Medallion from Sukhothai underglaze fish plate T-717.
Last modified:
28 Oct 2001


The Turiang's multinational cargo both challenges the chronology of Thai ceramics and presents its own dating puzzle. One intriguing issue is the absence of blue-and-white porcelain from either China or Vietnam, and the large load of Chinese celadon. Could this wreck be so old that it pre-dates the export of Chinese blue-and-white, now estimated to have started in 1328?(1)

Straight-rimmed celadon dish from Turiang
Individual dish pictures on the Longquan page of the Nov'01 exhibition.

The years of work at the Thai kiln-sites are of little assistance in dating the Turiang. However, the ceramics excavated from the Ko Si Chang Two wreck, with a carbon 14 date of 1290 +/- 60 years, may be relevant. The Ko Si Chang Two site was looted before even cursory inspection, but provided a few underglaze wares similar to those on the Turiang, for which no manufacturer was suggested. However, a fragment of an unusual high straight-rimmed celadon dish(2) appears identical to several found on both the Turiang and the Longquan.(3) Thus the Ko Si Chang Two carbon date gives us one starting point for dating the Turiang ceramics.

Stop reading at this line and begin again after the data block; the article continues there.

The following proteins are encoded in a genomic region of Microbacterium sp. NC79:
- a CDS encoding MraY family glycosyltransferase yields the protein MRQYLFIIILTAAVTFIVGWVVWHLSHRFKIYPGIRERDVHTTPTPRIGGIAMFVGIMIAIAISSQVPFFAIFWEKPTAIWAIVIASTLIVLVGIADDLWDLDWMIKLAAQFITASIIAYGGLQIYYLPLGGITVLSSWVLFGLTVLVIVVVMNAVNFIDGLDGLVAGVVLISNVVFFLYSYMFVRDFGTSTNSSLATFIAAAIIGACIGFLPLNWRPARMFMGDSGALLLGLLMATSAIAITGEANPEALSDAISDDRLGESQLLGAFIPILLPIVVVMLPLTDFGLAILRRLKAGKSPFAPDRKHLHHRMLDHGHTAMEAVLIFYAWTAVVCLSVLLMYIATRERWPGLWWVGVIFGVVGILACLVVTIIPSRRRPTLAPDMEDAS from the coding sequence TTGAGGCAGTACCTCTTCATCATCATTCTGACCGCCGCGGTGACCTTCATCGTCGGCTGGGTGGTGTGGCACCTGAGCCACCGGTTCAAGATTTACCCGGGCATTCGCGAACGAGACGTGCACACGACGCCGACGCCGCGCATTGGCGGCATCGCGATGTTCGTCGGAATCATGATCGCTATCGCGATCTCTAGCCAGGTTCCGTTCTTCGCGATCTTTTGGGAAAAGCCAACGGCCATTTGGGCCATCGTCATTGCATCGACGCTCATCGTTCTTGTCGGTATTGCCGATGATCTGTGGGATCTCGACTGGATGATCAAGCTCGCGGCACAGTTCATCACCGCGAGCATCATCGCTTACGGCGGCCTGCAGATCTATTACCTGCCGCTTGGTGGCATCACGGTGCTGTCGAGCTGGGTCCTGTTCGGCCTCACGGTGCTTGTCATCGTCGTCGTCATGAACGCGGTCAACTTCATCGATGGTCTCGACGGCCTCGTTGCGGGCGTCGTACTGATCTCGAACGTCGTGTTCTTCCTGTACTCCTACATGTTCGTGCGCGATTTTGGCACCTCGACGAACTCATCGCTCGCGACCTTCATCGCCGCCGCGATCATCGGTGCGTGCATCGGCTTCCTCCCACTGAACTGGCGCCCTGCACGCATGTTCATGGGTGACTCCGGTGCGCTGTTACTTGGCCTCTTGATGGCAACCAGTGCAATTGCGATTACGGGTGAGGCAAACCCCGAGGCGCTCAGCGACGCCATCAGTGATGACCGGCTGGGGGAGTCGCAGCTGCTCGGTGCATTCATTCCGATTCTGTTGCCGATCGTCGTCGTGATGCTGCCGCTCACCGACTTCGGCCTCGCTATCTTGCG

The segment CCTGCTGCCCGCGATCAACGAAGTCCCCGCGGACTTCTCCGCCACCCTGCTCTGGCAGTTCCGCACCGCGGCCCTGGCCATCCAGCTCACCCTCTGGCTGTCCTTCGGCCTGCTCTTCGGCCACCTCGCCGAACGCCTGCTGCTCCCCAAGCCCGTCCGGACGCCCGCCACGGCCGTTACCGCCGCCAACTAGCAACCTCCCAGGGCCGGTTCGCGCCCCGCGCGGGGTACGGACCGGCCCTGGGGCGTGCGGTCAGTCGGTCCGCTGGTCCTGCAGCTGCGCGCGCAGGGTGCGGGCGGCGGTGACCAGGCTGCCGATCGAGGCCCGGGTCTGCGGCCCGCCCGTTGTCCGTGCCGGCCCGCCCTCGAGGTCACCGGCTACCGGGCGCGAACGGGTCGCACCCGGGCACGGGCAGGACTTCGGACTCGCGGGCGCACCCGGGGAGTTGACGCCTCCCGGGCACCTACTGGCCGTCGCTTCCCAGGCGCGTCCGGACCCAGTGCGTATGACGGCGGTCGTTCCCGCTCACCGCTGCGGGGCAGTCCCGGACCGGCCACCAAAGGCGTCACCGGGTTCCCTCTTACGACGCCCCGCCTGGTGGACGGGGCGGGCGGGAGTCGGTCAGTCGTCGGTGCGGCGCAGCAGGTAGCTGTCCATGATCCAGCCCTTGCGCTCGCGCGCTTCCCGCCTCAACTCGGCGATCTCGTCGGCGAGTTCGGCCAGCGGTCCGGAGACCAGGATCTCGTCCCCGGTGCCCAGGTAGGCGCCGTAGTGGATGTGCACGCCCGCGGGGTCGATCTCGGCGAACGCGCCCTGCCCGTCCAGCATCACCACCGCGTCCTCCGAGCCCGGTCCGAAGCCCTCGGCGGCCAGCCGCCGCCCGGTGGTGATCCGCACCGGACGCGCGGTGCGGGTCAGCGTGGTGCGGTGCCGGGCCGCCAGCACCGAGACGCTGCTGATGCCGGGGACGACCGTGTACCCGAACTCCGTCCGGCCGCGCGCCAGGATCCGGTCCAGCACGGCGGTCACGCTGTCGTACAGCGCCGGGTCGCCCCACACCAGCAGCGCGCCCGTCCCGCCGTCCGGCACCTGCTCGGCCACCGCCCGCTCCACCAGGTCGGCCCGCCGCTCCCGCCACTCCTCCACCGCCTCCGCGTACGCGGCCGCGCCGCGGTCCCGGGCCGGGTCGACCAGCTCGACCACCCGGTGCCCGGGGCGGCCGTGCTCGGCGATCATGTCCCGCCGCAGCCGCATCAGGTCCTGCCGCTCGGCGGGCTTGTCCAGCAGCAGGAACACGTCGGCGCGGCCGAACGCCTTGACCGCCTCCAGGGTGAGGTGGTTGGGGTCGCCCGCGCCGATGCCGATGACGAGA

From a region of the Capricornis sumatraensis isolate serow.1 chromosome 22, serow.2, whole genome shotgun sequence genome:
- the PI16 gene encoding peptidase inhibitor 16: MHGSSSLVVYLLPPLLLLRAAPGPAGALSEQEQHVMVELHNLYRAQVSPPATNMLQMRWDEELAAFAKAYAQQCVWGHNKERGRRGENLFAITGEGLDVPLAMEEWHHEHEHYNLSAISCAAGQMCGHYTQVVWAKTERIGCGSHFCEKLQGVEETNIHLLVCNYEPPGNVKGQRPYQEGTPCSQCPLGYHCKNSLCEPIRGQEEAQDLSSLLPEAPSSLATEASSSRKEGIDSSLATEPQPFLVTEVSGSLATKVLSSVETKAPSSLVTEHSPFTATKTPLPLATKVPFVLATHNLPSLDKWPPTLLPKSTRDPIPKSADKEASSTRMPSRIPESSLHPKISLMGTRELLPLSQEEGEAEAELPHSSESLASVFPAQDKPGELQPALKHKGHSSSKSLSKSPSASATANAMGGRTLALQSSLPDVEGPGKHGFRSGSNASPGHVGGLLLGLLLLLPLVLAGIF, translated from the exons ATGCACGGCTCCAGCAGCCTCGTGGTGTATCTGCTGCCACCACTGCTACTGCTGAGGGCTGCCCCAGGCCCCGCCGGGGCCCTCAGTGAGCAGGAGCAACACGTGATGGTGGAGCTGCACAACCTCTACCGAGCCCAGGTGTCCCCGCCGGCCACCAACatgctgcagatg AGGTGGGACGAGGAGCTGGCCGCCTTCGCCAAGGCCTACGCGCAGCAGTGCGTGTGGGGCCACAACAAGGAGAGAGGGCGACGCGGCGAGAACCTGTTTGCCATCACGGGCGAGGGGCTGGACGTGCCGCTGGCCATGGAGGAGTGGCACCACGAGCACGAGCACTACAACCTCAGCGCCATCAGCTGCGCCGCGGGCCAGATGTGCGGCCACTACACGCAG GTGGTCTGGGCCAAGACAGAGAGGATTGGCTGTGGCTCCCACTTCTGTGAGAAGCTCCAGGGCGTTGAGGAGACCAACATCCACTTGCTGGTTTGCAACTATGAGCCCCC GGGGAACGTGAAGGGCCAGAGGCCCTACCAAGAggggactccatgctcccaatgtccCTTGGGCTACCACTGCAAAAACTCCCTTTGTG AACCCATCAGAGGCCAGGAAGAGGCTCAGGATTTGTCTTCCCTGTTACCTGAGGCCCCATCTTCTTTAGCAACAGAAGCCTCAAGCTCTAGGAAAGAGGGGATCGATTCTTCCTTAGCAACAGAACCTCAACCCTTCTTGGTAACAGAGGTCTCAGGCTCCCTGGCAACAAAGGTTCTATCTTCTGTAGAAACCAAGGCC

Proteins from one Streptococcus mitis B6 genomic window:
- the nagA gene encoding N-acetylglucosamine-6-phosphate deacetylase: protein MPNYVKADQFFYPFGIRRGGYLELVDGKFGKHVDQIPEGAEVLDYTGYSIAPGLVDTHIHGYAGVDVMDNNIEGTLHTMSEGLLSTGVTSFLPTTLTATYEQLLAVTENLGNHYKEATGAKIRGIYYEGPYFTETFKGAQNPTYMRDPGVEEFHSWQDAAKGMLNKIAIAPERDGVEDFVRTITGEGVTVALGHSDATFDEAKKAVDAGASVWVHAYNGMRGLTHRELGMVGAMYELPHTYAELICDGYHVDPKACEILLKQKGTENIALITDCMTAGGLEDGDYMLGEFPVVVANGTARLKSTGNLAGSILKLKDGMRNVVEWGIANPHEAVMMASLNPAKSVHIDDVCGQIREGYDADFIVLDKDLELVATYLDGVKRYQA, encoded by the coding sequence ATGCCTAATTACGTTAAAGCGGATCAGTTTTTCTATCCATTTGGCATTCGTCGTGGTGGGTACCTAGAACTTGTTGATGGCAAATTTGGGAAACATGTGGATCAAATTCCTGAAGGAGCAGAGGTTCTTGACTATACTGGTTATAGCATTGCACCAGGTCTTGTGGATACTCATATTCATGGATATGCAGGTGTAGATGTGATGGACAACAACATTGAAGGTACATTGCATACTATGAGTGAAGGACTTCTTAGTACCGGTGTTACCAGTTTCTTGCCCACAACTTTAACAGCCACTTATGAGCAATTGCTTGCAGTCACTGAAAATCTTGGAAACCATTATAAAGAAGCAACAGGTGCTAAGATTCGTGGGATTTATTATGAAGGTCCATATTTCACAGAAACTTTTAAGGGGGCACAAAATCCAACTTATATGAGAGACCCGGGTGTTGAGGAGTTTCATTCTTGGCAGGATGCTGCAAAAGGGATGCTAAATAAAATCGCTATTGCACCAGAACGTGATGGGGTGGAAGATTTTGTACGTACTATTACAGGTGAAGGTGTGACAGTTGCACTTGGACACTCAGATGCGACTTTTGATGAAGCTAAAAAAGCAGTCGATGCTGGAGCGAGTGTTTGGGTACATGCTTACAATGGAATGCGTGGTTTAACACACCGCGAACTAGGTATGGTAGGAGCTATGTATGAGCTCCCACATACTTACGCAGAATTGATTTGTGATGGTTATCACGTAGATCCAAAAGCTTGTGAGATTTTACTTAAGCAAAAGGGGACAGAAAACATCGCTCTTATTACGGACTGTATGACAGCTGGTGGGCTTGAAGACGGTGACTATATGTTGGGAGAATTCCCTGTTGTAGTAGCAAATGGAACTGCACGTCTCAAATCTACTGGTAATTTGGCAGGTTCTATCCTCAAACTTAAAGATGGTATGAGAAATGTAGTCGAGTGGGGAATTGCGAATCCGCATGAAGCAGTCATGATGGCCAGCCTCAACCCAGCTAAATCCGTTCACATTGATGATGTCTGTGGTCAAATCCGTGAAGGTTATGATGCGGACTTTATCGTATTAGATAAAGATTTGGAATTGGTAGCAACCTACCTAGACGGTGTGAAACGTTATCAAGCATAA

The Chinese celadons were shown to a number of experts, in an attempt to date these independently from the Thai ceramics.

Professor Jan Wirgin of The Museum of Far Eastern Antiquities in Sweden viewed detailed photographs of all the Chinese celadon types from the Turiang and suggested, subject to actual inspection, that they may be from provincial kilns near Longquan and could have been manufactured in either the late Yuan or the early Ming periods(4) - ie either side of 1368.(5)

Professor Wang Qingzheng of Shanghai Museum saw the same set of photographs, reaffirmed that the celadons were 'Longquan Yao', and dates them as 14th to early 15th century. His personal view, subject to inspection, is that they are more likely to have been made after 1371 than before.(6)